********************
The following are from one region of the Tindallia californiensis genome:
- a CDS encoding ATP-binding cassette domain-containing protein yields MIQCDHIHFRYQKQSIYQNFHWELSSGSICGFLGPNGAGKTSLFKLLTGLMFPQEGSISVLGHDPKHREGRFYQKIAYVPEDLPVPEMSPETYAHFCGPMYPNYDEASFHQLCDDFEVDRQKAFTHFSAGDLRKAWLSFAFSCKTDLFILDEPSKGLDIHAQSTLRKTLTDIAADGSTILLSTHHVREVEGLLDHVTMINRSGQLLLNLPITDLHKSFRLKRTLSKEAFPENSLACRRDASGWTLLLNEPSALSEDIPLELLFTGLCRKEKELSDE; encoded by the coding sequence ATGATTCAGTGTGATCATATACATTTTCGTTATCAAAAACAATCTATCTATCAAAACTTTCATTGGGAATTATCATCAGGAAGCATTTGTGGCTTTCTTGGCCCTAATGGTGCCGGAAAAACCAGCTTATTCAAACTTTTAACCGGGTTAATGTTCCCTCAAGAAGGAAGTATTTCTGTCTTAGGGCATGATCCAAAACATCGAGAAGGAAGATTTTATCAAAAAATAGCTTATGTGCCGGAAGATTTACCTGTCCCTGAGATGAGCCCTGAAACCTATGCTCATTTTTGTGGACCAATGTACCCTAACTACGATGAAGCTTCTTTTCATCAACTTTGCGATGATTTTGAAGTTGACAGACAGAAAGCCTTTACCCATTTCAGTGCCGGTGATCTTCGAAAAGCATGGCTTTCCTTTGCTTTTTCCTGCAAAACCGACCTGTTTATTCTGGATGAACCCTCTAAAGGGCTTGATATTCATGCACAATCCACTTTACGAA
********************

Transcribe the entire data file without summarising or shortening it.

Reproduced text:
The following are from one region of the Tindallia californiensis genome:
- a CDS encoding ATP-binding cassette domain-containing protein yields MIQCDHIHFRYQKQSIYQNFHWELSSGSICGFLGPNGAGKTSLFKLLTGLMFPQEGSISVLGHDPKHREGRFYQKIAYVPEDLPVPEMSPETYAHFCGPMYPNYDEASFHQLCDDFEVDRQKAFTHFSAGDLRKAWLSFAFSCKTDLFILDEPSKGLDIHAQSTLRKTLTDIAADGSTILLSTHHVREVEGLLDHVTMINRSGQLLLNLPITDLHKSFRLKRTLSKEAFPENSLACRRDASGWTLLLNEPSALSEDIPLELLFTGLCRKEKELSDE; encoded by the coding sequence ATGATTCAGTGTGATCATATACATTTTCGTTATCAAAAACAATCTATCTATCAAAACTTTCATTGGGAATTATCATCAGGAAGCATTTGTGGCTTTCTTGGCCCTAATGGTGCCGGAAAAACCAGCTTATTCAAACTTTTAACCGGGTTAATGTTCCCTCAAGAAGGAAGTATTTCTGTCTTAGGGCATGATCCAAAACATCGAGAAGGAAGATTTTATCAAAAAATAGCTTATGTGCCGGAAGATTTACCTGTCCCTGAGATGAGCCCTGAAACCTATGCTCATTTTTGTGGACCAATGTACCCTAACTACGATGAAGCTTCTTTTCATCAACTTTGCGATGATTTTGAAGTTGACAGACAGAAAGCCTTTACCCATTTCAGTGCCGGTGATCTTCGAAAAGCATGGCTTTCCTTTGCTTTTTCCTGCAAAACCGACCTGTTTATTCTGGATGAACCCTCTAAAGGGCTTGATATTCATGCACAATCCACTTTACGAA